On The Art of Arc Dodging

I like thinking on my feet, reacting to a situation, and solving puzzles. So as a player of Star Wars: X-Wing Miniatures, the art of arc dodging intrigued me and called to me; every turn of the game is a new puzzle to solve. With the TIE Interceptor being my favorite ship in the game, I had no choice in the matter of adopting this high risk, high reward play style. I’ve leaned heavily on three Interceptors for my default tournament list for quite some time now.

I’ve thought for months about how best to share what I’ve learned about arc dodging with all of you, and it’s a daunting task. It’s not that I –KNOW– that much, it’s that so much of what I’m doing is extremely dependent on the situation, and largely based on gut feeling, or trusting the Force, if you will. There are plenty of situations where the best choice for your actions will change based on what you’re facing, how much time is left in the match, or even how your opponent has reacted to previous moves.

Arc dodging, for those who aren’t familiar, involves making adjustments to your ship’s position on the field in order to prevent the enemy from being able to fire on your ship. The general idea is that it’s better to remove the possibility of being shot at completely than to gamble on the dice treating you well. It’s a play style that can be very frustrating to learn, as mistakes will generally cause your ships to take major damage – not only will you still get shot at, but you’ll do so without the benefit of defensive actions, and perhaps in a worse position than you were in before.

My personal definition of an arc dodging ship, is, of course,  a TIE Interceptor. Period. But most of these ideas would apply to properly equipped M3-A ScyksStarvipers,  the forthcoming TIE Prototype, Jake Farrell, and to a lesser extent any ship with barrel roll which can have Engine Upgrade added, like the newly refreshed Darth Vader, Corran Horn, and so on. The true requirements to take advantage of all of these tactics are access to both Boost and Barrel Roll actions, the ability to perform multiple actions in one turn (generally via Push The Limit), and room for the Autothrusters upgrade. This ship should also have access to a healthy dose of green maneuvers, ideally including one or more green turn moves, because you’ll likely be stressing your ship each turn once engaged. High pilot skill is also a very crucial component, as you really need as much information as possible about the final board state for a the turn when performing your actions.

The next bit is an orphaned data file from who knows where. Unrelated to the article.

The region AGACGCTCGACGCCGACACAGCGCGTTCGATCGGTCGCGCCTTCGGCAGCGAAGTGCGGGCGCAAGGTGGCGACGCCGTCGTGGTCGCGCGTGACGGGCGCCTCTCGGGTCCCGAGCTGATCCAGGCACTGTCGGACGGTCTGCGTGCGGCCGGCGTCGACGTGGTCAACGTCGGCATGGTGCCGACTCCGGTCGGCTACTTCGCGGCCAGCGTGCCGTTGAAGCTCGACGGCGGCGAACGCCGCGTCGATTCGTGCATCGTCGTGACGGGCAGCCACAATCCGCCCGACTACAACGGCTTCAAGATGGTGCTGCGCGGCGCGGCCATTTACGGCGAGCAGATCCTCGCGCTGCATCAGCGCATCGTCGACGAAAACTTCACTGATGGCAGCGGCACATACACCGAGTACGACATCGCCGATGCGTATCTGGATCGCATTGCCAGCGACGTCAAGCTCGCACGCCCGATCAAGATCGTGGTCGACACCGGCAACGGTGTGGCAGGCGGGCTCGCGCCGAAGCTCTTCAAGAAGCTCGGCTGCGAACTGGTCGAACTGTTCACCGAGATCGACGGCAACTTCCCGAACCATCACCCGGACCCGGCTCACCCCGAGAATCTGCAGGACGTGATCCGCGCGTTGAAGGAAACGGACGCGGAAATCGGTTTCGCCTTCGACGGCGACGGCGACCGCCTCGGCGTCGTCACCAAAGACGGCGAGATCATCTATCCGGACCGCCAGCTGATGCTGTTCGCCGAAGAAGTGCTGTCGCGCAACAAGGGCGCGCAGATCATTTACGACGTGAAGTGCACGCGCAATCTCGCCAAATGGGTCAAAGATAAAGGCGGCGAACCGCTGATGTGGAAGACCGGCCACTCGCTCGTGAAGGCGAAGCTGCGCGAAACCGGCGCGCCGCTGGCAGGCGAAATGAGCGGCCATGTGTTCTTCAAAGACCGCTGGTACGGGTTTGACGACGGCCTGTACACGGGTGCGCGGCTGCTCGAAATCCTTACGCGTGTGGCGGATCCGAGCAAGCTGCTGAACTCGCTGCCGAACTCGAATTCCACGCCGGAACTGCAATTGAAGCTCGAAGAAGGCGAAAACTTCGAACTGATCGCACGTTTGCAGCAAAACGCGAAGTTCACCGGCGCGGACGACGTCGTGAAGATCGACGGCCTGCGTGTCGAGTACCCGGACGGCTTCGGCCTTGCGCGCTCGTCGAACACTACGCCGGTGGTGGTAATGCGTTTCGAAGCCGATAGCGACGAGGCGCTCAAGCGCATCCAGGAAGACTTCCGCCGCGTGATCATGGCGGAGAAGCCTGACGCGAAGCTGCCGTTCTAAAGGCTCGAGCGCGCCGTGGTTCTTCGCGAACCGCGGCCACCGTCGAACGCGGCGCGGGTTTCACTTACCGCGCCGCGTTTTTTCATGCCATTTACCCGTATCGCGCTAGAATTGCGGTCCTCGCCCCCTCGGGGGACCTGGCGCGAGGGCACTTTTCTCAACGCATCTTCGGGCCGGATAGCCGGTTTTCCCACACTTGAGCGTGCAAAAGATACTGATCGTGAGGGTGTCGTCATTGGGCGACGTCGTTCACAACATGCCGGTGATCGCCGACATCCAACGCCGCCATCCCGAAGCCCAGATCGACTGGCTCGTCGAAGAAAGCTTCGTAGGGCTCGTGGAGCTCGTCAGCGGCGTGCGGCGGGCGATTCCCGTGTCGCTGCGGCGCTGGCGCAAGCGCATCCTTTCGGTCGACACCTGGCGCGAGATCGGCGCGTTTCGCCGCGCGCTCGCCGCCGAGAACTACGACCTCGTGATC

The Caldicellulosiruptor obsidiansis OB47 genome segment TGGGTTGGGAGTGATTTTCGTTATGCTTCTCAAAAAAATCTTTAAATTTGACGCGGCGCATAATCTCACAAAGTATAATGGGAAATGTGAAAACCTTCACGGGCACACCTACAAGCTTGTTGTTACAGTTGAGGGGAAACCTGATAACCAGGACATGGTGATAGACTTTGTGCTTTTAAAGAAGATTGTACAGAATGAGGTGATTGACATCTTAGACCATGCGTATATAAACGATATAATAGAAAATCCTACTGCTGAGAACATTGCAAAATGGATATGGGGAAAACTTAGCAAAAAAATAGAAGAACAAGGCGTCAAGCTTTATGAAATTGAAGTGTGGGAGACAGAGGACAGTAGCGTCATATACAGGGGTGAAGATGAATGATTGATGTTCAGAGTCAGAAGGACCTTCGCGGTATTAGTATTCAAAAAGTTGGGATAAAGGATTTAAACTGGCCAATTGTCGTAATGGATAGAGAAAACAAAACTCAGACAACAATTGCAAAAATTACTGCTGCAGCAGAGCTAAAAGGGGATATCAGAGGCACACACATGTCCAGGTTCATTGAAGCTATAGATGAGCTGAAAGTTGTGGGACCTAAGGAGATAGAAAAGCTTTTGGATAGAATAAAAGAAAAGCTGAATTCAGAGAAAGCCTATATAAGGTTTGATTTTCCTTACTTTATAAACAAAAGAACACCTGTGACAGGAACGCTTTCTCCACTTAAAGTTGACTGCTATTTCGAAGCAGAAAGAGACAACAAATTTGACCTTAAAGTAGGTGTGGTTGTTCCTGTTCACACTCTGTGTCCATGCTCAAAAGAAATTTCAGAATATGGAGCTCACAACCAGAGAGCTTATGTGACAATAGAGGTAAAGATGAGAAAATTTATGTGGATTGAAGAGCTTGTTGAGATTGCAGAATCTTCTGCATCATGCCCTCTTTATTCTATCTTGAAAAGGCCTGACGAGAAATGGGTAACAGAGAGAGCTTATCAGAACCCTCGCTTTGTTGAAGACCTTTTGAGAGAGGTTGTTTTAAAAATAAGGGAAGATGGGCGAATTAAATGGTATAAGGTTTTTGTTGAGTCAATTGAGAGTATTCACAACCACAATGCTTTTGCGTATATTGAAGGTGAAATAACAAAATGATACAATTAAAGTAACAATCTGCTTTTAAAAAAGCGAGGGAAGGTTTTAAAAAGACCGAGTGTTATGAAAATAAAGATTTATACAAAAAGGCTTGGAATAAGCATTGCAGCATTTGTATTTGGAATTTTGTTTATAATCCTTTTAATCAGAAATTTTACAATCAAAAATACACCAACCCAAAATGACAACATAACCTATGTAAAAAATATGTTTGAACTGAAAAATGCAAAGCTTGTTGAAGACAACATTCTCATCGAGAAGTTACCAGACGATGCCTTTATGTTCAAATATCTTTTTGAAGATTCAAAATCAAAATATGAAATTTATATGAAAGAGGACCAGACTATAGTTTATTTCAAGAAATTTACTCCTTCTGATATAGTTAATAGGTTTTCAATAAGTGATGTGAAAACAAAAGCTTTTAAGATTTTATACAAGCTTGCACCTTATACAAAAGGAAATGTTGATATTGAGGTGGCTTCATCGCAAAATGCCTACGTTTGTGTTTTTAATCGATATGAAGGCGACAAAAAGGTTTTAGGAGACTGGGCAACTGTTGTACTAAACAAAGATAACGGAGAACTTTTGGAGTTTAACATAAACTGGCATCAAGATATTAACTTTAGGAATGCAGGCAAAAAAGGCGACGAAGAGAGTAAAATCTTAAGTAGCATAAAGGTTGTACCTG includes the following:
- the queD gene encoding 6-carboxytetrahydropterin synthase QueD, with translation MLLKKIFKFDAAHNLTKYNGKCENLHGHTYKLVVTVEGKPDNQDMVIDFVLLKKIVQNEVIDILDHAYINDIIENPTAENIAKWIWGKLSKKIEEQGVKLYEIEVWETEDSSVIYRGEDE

When arc dodging well, it doesn’t really matter what your ship’s current health is; you’re not getting shot at. So generally, I guarantee that I have the highest pilot skill on the table by making a kamikaze attack on any pilots that are higher skill. Wedge Antilles (with initiative choice), Corran Horn (with Veteran Instincts), and Ten Numb (also with Veteran Instincts) are prime examples of ships that have to come off the table quickly for me, as they can all move after my personal ace of choice Soontir Fel. Even if I lose Soontir in the process, Carnor Jax or even my Royal Guard Pilot can often clean up the remainder of the enemy squad. If I have one hit point left, and my opponent has one ship left, I’m okay with that situation, so long as I’ve cleared out the higher pilot skill threats. The less ships on the table at any given time, the better, and combining that with having the highest pilot skill still active in the game allows an arc dodger to run rampant.

Let’s break out the diagrams and show some practical examples.

The absolute most basic example of arc dodging is denying your opponent a shot when you don’t have one either by using a Barrel Roll, a Boost, or a combination of the two to escape the enemy’s firing arc.

Barrel Rolling to safety out of arc
Boosting to safety out of arc instead
Options abound, but some are better than others. Note what a difference it makes whether you Boost or Barrel Roll first here; Boosting first leaves you in arc!

Denying attacks is great, and will often be your primary goal when arc dodging, as most arc dodging ships will win the long-term positioning battle. But just escaping isn’t enough to win the game. The ultimate goal of arc dodging, then, is to escape the enemy’s line of fire, but still having them in your sights.

Barrel Rolling into an unopposed shot